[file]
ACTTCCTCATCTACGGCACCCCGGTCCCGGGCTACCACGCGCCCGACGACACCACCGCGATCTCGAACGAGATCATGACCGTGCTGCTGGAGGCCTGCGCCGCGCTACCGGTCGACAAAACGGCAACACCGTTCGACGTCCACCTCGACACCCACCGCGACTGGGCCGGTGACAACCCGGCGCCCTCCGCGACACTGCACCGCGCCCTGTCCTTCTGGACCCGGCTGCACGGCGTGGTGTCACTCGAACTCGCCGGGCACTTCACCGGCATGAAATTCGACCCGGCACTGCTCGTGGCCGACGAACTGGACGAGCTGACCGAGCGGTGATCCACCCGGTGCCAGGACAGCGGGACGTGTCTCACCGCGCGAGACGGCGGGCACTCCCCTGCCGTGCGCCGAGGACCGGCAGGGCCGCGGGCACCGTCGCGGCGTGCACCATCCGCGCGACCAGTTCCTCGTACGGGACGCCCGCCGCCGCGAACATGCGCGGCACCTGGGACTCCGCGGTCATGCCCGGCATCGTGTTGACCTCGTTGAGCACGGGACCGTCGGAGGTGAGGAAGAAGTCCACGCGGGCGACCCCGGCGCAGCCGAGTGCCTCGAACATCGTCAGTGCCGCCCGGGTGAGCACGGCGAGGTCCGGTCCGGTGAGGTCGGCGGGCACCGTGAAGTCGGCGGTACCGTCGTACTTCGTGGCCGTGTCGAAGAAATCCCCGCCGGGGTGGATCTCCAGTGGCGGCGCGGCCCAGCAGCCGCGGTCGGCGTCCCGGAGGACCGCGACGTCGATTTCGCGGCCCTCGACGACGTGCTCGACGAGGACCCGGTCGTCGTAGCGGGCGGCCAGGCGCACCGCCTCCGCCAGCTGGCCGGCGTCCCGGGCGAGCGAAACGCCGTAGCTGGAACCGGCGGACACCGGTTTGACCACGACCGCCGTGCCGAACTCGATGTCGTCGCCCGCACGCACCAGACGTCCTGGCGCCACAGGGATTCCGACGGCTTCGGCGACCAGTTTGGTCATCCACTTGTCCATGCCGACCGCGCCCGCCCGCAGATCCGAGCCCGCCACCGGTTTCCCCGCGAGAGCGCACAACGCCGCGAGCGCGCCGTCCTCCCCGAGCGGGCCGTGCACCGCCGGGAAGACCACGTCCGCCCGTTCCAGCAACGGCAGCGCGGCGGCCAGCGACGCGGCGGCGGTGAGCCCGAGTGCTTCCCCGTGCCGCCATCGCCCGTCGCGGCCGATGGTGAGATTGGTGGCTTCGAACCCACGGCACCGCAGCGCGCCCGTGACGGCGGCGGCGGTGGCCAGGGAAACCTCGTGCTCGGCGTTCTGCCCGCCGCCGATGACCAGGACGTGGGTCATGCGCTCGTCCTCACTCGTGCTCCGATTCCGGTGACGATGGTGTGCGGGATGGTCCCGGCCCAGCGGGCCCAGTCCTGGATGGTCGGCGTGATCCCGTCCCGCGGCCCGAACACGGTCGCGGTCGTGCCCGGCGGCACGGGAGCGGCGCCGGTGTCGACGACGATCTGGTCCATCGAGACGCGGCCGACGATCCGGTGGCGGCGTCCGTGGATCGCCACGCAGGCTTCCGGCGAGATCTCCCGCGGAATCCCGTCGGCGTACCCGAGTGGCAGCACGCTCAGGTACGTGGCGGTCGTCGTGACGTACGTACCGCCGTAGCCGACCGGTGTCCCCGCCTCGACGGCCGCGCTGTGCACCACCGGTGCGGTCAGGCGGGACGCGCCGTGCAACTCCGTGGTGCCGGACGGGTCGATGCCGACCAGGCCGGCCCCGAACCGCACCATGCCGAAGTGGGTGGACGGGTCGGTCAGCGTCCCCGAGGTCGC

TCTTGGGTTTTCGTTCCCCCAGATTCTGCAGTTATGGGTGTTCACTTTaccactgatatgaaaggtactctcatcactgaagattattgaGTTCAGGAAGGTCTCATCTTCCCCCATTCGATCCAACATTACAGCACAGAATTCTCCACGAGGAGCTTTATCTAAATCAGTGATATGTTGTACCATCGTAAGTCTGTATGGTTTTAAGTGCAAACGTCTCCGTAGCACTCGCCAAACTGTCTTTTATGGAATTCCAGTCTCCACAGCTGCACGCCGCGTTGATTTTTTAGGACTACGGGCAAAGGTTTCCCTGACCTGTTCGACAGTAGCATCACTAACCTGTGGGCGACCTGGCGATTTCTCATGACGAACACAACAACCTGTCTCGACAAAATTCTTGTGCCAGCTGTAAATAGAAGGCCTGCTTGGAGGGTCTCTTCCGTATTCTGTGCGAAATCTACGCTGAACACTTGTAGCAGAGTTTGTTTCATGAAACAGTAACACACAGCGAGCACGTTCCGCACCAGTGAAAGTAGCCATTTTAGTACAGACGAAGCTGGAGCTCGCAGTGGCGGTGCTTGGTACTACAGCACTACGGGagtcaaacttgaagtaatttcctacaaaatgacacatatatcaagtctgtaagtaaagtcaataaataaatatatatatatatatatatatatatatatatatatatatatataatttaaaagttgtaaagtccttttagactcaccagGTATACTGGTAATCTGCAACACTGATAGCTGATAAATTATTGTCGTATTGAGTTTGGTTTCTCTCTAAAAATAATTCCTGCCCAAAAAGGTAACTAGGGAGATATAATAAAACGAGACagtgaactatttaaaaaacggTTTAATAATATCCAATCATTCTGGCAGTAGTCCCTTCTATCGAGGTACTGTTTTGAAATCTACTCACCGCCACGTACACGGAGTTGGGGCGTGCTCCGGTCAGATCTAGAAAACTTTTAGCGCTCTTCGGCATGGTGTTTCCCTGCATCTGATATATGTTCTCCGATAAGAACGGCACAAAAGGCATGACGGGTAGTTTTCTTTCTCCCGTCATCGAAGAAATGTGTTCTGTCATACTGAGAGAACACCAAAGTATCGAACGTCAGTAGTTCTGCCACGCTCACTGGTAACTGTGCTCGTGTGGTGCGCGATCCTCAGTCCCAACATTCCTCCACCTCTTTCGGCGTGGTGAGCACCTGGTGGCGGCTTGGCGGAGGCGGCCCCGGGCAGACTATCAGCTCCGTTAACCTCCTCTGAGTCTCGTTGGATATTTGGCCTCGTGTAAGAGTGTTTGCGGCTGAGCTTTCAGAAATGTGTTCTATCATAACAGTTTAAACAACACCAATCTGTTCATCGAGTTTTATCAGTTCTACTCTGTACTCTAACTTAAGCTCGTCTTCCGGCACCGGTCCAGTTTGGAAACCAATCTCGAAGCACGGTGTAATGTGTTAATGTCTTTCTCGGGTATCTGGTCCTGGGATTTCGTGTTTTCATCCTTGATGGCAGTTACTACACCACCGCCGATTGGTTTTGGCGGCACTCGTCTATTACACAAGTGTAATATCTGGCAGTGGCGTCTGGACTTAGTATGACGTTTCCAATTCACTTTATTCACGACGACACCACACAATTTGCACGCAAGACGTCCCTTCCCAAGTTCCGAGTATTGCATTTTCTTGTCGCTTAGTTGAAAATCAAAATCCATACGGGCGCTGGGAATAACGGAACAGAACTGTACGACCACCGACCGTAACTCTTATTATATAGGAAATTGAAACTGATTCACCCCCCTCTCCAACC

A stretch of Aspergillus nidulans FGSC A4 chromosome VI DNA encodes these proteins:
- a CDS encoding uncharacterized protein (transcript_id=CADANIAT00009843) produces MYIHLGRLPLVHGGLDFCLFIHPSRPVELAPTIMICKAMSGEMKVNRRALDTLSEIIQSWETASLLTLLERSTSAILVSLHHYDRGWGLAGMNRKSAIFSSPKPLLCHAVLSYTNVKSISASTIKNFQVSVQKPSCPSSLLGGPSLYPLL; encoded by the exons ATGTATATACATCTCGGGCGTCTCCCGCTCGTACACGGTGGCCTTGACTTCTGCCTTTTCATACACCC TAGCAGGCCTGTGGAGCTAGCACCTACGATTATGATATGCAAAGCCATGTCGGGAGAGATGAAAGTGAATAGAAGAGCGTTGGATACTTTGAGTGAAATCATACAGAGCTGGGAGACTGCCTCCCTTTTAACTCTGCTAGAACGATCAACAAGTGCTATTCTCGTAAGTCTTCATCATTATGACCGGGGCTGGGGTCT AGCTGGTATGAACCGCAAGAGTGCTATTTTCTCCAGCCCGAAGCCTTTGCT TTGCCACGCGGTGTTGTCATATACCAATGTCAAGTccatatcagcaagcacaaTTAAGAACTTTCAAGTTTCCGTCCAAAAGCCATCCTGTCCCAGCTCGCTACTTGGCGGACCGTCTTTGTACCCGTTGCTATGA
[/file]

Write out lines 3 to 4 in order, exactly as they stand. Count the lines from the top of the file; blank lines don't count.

A stretch of Aspergillus nidulans FGSC A4 chromosome VI DNA encodes these proteins:
- a CDS encoding uncharacterized protein (transcript_id=CADANIAT00009843) produces MYIHLGRLPLVHGGLDFCLFIHPSRPVELAPTIMICKAMSGEMKVNRRALDTLSEIIQSWETASLLTLLERSTSAILVSLHHYDRGWGLAGMNRKSAIFSSPKPLLCHAVLSYTNVKSISASTIKNFQVSVQKPSCPSSLLGGPSLYPLL; encoded by the exons ATGTATATACATCTCGGGCGTCTCCCGCTCGTACACGGTGGCCTTGACTTCTGCCTTTTCATACACCC TAGCAGGCCTGTGGAGCTAGCACCTACGATTATGATATGCAAAGCCATGTCGGGAGAGATGAAAGTGAATAGAAGAGCGTTGGATACTTTGAGTGAAATCATACAGAGCTGGGAGACTGCCTCCCTTTTAACTCTGCTAGAACGATCAACAAGTGCTATTCTCGTAAGTCTTCATCATTATGACCGGGGCTGGGGTCT AGCTGGTATGAACCGCAAGAGTGCTATTTTCTCCAGCCCGAAGCCTTTGCT TTGCCACGCGGTGTTGTCATATACCAATGTCAAGTccatatcagcaagcacaaTTAAGAACTTTCAAGTTTCCGTCCAAAAGCCATCCTGTCCCAGCTCGCTACTTGGCGGACCGTCTTTGTACCCGTTGCTATGA